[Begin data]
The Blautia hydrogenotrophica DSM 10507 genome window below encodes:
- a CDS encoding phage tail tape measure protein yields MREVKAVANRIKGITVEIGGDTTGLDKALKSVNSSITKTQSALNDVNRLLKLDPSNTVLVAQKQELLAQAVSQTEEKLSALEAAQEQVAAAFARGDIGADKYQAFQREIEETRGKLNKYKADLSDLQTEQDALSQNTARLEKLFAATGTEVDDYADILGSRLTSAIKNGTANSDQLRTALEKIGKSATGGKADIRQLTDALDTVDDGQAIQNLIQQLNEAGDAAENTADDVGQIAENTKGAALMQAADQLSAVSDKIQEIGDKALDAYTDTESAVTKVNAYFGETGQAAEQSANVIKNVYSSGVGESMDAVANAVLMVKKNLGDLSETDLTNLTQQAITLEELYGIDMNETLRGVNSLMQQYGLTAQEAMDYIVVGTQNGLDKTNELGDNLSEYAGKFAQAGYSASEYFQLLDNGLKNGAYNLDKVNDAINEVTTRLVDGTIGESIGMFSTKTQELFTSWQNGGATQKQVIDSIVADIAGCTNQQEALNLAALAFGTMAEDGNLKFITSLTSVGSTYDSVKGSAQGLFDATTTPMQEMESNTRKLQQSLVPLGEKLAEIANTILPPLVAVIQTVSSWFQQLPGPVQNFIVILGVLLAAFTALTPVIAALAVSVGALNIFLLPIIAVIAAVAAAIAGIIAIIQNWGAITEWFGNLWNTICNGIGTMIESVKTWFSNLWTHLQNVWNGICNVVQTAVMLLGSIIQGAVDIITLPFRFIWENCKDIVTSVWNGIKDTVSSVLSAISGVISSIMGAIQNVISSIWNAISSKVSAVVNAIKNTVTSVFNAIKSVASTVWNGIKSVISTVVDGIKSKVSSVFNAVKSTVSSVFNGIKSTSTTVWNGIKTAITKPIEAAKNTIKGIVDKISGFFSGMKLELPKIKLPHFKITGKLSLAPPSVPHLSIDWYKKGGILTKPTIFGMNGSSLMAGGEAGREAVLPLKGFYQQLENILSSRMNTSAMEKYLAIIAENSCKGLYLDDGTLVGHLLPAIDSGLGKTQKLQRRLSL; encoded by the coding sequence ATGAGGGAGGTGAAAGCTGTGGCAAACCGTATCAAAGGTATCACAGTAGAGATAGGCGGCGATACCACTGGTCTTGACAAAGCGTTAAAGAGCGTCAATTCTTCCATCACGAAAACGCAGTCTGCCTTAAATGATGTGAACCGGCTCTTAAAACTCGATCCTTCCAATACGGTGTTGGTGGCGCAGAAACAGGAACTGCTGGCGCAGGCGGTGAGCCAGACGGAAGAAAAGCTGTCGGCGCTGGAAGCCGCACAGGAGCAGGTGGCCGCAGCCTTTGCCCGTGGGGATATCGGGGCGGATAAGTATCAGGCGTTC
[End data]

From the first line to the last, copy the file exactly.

The Blautia hydrogenotrophica DSM 10507 genome window below encodes:
- a CDS encoding phage tail tape measure protein yields MREVKAVANRIKGITVEIGGDTTGLDKALKSVNSSITKTQSALNDVNRLLKLDPSNTVLVAQKQELLAQAVSQTEEKLSALEAAQEQVAAAFARGDIGADKYQAFQREIEETRGKLNKYKADLSDLQTEQDALSQNTARLEKLFAATGTEVDDYADILGSRLTSAIKNGTANSDQLRTALEKIGKSATGGKADIRQLTDALDTVDDGQAIQNLIQQLNEAGDAAENTADDVGQIAENTKGAALMQAADQLSAVSDKIQEIGDKALDAYTDTESAVTKVNAYFGETGQAAEQSANVIKNVYSSGVGESMDAVANAVLMVKKNLGDLSETDLTNLTQQAITLEELYGIDMNETLRGVNSLMQQYGLTAQEAMDYIVVGTQNGLDKTNELGDNLSEYAGKFAQAGYSASEYFQLLDNGLKNGAYNLDKVNDAINEVTTRLVDGTIGESIGMFSTKTQELFTSWQNGGATQKQVIDSIVADIAGCTNQQEALNLAALAFGTMAEDGNLKFITSLTSVGSTYDSVKGSAQGLFDATTTPMQEMESNTRKLQQSLVPLGEKLAEIANTILPPLVAVIQTVSSWFQQLPGPVQNFIVILGVLLAAFTALTPVIAALAVSVGALNIFLLPIIAVIAAVAAAIAGIIAIIQNWGAITEWFGNLWNTICNGIGTMIESVKTWFSNLWTHLQNVWNGICNVVQTAVMLLGSIIQGAVDIITLPFRFIWENCKDIVTSVWNGIKDTVSSVLSAISGVISSIMGAIQNVISSIWNAISSKVSAVVNAIKNTVTSVFNAIKSVASTVWNGIKSVISTVVDGIKSKVSSVFNAVKSTVSSVFNGIKSTSTTVWNGIKTAITKPIEAAKNTIKGIVDKISGFFSGMKLELPKIKLPHFKITGKLSLAPPSVPHLSIDWYKKGGILTKPTIFGMNGSSLMAGGEAGREAVLPLKGFYQQLENILSSRMNTSAMEKYLAIIAENSCKGLYLDDGTLVGHLLPAIDSGLGKTQKLQRRLSL; encoded by the coding sequence ATGAGGGAGGTGAAAGCTGTGGCAAACCGTATCAAAGGTATCACAGTAGAGATAGGCGGCGATACCACTGGTCTTGACAAAGCGTTAAAGAGCGTCAATTCTTCCATCACGAAAACGCAGTCTGCCTTAAATGATGTGAACCGGCTCTTAAAACTCGATCCTTCCAATACGGTGTTGGTGGCGCAGAAACAGGAACTGCTGGCGCAGGCGGTGAGCCAGACGGAAGAAAAGCTGTCGGCGCTGGAAGCCGCACAGGAGCAGGTGGCCGCAGCCTTTGCCCGTGGGGATATCGGGGCGGATAAGTATCAGGCGTTC